Ancient Monuments

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Prehistoric rock art 190m south west of Middleton Dean promontory fort

A Scheduled Monument in Ilderton, Northumberland

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Latitude: 55.49 / 55°29'23"N

Longitude: -2.0071 / 2°0'25"W

OS Eastings: 399645.78

OS Northings: 621794.26

OS Grid: NT996217

Mapcode National: GBR G4FY.8T

Mapcode Global: WH9ZX.48HN

Entry Name: Prehistoric rock art 190m south west of Middleton Dean promontory fort

Scheduled Date: 7 April 2014

Source: Historic England

Source ID: 1417675

County: Northumberland

Civil Parish: Ilderton

Traditional County: Northumberland

Lieutenancy Area (Ceremonial County): Northumberland

Church of England Parish: Ilderton St Michael

Church of England Diocese: Newcastle


A rock art panel bearing a large number of cup motifs, some with rings, arcs and linear grooves of Neolithic/early Bronze Age date.

Source: Historic England


The panel (ERA 216) is located on a high, level promontory formed by the confluence of the Middleton Dene Burn and the Lilburn Burn. This area lies to the west of the Fell Sandstone areas (where most of the prehistoric rock art in Northumberland is located) in the igneous rocks of the Cheviot Hills. The panel is formed by a sandstone boulder oriented north to south and which measures 1.9m by 1.2m. The eastern side of the boulder has at least twelve cups, one cup and ring, one cup and arc and three cups with grooves; all of these motifs are heavily pecked and lie beneath turf cover. The top and the western side of the panel bears about twenty deep cups with deep grooves; some of the grooves may be natural in origin but may have been artificially enhanced.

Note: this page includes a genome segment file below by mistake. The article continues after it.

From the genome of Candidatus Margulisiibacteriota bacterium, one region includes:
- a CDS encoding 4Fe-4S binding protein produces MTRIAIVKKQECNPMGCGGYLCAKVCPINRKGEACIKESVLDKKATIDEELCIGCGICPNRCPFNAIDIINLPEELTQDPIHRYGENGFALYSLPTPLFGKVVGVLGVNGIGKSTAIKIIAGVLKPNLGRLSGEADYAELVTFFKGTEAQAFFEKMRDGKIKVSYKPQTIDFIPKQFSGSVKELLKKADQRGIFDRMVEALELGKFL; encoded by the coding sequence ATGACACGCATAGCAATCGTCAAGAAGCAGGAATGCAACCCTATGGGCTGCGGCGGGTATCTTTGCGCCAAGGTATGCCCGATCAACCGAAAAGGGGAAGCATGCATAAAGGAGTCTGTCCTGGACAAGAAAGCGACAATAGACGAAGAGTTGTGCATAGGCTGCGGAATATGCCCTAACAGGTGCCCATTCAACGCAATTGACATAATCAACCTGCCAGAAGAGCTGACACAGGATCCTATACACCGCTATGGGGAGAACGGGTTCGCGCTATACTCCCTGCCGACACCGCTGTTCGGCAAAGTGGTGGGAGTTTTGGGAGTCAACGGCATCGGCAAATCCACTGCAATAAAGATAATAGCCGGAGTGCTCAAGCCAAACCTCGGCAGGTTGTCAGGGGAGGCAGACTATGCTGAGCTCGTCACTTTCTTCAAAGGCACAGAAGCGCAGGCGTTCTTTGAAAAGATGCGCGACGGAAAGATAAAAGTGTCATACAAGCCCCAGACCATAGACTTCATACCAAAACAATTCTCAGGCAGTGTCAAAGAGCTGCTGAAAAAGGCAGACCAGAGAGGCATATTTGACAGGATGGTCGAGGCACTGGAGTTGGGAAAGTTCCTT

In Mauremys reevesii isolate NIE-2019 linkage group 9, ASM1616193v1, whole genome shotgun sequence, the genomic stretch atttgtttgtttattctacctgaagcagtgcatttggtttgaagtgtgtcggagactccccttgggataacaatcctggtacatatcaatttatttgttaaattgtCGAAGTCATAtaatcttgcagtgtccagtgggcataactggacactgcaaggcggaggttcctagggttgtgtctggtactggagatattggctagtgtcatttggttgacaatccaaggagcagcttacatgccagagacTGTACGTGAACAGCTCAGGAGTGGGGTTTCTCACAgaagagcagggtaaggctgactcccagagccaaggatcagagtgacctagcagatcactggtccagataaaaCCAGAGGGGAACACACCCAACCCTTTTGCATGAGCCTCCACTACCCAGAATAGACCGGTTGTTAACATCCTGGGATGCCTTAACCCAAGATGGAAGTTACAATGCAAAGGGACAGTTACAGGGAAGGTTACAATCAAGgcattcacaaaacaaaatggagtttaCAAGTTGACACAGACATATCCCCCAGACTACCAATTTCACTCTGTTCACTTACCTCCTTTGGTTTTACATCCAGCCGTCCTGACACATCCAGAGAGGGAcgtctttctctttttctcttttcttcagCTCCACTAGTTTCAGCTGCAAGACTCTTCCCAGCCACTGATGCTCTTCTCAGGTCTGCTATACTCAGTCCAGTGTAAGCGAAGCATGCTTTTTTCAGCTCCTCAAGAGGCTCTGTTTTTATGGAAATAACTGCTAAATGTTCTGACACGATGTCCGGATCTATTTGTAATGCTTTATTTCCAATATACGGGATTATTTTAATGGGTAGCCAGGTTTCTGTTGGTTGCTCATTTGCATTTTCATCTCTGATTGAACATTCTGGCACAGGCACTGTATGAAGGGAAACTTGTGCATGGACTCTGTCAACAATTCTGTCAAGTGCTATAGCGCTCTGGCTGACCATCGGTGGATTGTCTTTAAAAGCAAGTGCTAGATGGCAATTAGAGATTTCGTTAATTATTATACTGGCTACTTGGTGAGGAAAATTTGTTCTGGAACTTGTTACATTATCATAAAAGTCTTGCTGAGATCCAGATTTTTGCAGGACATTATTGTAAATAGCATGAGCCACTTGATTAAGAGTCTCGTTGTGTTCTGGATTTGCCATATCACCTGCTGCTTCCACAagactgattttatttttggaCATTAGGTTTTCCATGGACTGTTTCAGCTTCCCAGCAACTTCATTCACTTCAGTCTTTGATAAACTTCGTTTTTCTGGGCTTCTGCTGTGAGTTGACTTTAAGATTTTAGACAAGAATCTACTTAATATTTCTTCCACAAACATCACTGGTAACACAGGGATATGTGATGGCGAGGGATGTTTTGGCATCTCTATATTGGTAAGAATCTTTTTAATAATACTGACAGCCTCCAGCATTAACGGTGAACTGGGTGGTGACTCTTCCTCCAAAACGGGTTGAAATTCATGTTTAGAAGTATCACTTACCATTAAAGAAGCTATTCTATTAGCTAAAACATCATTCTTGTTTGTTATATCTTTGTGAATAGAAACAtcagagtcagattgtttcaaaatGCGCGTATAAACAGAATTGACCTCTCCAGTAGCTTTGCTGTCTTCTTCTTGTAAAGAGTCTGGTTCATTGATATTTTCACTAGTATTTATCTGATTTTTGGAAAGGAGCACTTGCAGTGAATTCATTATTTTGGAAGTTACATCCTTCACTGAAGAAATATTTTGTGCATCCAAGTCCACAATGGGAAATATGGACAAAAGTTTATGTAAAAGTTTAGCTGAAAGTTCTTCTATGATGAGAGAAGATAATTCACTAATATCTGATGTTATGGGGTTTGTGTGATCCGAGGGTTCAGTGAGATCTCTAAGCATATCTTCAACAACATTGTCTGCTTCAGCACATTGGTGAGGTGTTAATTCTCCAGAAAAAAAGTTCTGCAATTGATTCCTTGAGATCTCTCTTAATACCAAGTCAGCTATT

Extent of scheduling: this is defined as a circle with a diameter of 5m in order to include a sample of the archaeologically sensitive surrounding ground.

Source: Historic England

Reasons for Scheduling

The prehistoric rock art 190m south west of Middleton Dean promontory fort is scheduled for the following principal reasons:
* Survival: despite susceptibility to natural weathering, it is reasonably well preserved with the survival of large numbers of well-defined motifs;
* Documentation: ritual and religious sites of Prehistoric Britain are without contemporary documentation and hence the value of the archaeological remains as our only evidence of their belief systems is enhanced;
* Diversity: while a small number of motifs display associated rings, arcs or grooves, the majority of motifs are simple cups; the focus on this individual motif at the expense of a wider variety of motifs contributes to its importance;
* Potential: it will inform our knowledge of prehistoric society through individual study of its motifs and carving style, and through an increased understanding of the circumstances in which rock art was created and used;
* Rarity: this panel occupies an unusual location situated within the igneous rocks of the Cheviot Hills and enhances its importance;
* Group value: taken together with a number of other scheduled Bronze Age monuments in the vicinity, it will enhance our understanding of Bronze Age ritual and funerary practice.

Source: Historic England


Books and journals
Mazel, et al (eds), Art as Metaphor: The Prehistoric Rock-Art of Britain, (2007)
England's Rock Art, accessed from

Source: Historic England

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